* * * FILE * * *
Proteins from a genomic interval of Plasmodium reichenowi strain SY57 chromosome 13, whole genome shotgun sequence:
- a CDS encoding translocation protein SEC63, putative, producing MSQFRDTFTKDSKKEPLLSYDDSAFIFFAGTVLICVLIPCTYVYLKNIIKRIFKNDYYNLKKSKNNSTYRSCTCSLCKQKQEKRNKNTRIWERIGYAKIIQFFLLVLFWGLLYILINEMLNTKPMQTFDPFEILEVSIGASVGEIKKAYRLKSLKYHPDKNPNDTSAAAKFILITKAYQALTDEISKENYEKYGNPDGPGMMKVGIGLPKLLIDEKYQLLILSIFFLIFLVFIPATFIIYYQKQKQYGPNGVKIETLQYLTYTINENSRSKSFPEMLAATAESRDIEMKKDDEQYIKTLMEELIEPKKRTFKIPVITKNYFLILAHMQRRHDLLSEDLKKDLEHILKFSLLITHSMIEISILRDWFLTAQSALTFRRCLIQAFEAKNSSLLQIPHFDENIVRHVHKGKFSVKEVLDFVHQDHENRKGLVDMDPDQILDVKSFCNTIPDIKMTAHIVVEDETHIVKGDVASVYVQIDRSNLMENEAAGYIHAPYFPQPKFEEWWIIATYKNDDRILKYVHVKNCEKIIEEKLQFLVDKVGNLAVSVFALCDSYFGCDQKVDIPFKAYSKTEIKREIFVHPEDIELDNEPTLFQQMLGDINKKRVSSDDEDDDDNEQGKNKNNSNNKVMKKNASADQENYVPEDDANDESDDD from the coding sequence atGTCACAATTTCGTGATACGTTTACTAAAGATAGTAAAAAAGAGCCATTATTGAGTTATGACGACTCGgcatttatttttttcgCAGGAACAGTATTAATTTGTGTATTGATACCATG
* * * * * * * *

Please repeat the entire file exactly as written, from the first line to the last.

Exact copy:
Proteins from a genomic interval of Plasmodium reichenowi strain SY57 chromosome 13, whole genome shotgun sequence:
- a CDS encoding translocation protein SEC63, putative, producing MSQFRDTFTKDSKKEPLLSYDDSAFIFFAGTVLICVLIPCTYVYLKNIIKRIFKNDYYNLKKSKNNSTYRSCTCSLCKQKQEKRNKNTRIWERIGYAKIIQFFLLVLFWGLLYILINEMLNTKPMQTFDPFEILEVSIGASVGEIKKAYRLKSLKYHPDKNPNDTSAAAKFILITKAYQALTDEISKENYEKYGNPDGPGMMKVGIGLPKLLIDEKYQLLILSIFFLIFLVFIPATFIIYYQKQKQYGPNGVKIETLQYLTYTINENSRSKSFPEMLAATAESRDIEMKKDDEQYIKTLMEELIEPKKRTFKIPVITKNYFLILAHMQRRHDLLSEDLKKDLEHILKFSLLITHSMIEISILRDWFLTAQSALTFRRCLIQAFEAKNSSLLQIPHFDENIVRHVHKGKFSVKEVLDFVHQDHENRKGLVDMDPDQILDVKSFCNTIPDIKMTAHIVVEDETHIVKGDVASVYVQIDRSNLMENEAAGYIHAPYFPQPKFEEWWIIATYKNDDRILKYVHVKNCEKIIEEKLQFLVDKVGNLAVSVFALCDSYFGCDQKVDIPFKAYSKTEIKREIFVHPEDIELDNEPTLFQQMLGDINKKRVSSDDEDDDDNEQGKNKNNSNNKVMKKNASADQENYVPEDDANDESDDD from the coding sequence atGTCACAATTTCGTGATACGTTTACTAAAGATAGTAAAAAAGAGCCATTATTGAGTTATGACGACTCGgcatttatttttttcgCAGGAACAGTATTAATTTGTGTATTGATACCATG